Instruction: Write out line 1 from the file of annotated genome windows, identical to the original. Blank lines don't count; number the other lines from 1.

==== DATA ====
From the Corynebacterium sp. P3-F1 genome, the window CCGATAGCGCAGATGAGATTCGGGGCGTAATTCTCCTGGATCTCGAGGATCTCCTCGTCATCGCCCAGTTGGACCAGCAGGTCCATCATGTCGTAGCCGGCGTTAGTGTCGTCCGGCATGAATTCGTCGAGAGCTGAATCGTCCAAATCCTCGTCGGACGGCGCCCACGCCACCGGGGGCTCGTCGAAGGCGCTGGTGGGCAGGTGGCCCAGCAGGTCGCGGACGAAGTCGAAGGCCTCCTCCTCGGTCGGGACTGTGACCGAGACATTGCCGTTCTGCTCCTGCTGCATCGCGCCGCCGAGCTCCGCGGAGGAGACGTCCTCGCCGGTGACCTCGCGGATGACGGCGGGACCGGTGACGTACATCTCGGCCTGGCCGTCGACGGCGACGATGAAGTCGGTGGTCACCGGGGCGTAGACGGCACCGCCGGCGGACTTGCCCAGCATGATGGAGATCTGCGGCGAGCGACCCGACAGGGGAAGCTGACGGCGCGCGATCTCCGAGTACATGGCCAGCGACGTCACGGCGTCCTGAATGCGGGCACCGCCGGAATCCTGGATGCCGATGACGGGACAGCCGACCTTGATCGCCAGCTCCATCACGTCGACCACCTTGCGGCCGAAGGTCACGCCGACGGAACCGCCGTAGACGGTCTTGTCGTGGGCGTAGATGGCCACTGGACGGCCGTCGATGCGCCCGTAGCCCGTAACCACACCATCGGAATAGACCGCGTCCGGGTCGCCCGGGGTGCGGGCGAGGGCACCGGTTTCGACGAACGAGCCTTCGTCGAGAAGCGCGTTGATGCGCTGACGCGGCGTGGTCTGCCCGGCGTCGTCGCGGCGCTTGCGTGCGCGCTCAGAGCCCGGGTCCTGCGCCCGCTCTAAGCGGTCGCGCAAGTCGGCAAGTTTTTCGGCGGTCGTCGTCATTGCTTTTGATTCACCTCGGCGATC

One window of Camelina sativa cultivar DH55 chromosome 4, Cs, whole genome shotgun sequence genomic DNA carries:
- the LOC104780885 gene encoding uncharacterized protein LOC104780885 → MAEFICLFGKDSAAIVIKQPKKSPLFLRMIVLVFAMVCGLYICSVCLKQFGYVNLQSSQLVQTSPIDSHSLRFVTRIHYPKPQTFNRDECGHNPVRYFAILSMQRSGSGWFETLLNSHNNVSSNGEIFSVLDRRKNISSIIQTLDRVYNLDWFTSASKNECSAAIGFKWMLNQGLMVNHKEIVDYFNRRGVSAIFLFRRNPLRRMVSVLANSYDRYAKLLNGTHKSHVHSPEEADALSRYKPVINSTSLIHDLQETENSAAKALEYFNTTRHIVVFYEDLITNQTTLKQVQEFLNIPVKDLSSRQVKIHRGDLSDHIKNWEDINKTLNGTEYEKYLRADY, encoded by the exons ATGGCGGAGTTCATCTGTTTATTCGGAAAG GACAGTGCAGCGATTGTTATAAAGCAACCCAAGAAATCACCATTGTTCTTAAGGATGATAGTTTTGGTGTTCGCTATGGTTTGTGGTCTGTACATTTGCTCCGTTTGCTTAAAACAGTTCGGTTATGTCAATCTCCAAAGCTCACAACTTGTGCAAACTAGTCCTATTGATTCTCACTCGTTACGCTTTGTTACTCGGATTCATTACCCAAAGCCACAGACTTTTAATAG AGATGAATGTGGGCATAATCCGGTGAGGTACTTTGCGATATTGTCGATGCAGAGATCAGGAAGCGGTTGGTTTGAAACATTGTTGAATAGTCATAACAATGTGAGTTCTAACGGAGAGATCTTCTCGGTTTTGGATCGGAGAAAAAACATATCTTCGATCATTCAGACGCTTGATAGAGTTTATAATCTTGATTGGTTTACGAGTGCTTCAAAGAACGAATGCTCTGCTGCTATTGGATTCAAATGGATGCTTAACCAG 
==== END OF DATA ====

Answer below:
From the Corynebacterium sp. P3-F1 genome, the window CCGATAGCGCAGATGAGATTCGGGGCGTAATTCTCCTGGATCTCGAGGATCTCCTCGTCATCGCCCAGTTGGACCAGCAGGTCCATCATGTCGTAGCCGGCGTTAGTGTCGTCCGGCATGAATTCGTCGAGAGCTGAATCGTCCAAATCCTCGTCGGACGGCGCCCACGCCACCGGGGGCTCGTCGAAGGCGCTGGTGGGCAGGTGGCCCAGCAGGTCGCGGACGAAGTCGAAGGCCTCCTCCTCGGTCGGGACTGTGACCGAGACATTGCCGTTCTGCTCCTGCTGCATCGCGCCGCCGAGCTCCGCGGAGGAGACGTCCTCGCCGGTGACCTCGCGGATGACGGCGGGACCGGTGACGTACATCTCGGCCTGGCCGTCGACGGCGACGATGAAGTCGGTGGTCACCGGGGCGTAGACGGCACCGCCGGCGGACTTGCCCAGCATGATGGAGATCTGCGGCGAGCGACCCGACAGGGGAAGCTGACGGCGCGCGATCTCCGAGTACATGGCCAGCGACGTCACGGCGTCCTGAATGCGGGCACCGCCGGAATCCTGGATGCCGATGACGGGACAGCCGACCTTGATCGCCAGCTCCATCACGTCGACCACCTTGCGGCCGAAGGTCACGCCGACGGAACCGCCGTAGACGGTCTTGTCGTGGGCGTAGATGGCCACTGGACGGCCGTCGATGCGCCCGTAGCCCGTAACCACACCATCGGAATAGACCGCGTCCGGGTCGCCCGGGGTGCGGGCGAGGGCACCGGTTTCGACGAACGAGCCTTCGTCGAGAAGCGCGTTGATGCGCTGACGCGGCGTGGTCTGCCCGGCGTCGTCGCGGCGCTTGCGTGCGCGCTCAGAGCCCGGGTCCTGCGCCCGCTCTAAGCGGTCGCGCAAGTCGGCAAGTTTTTCGGCGGTCGTCGTCATTGCTTTTGATTCACCTCGGCGATC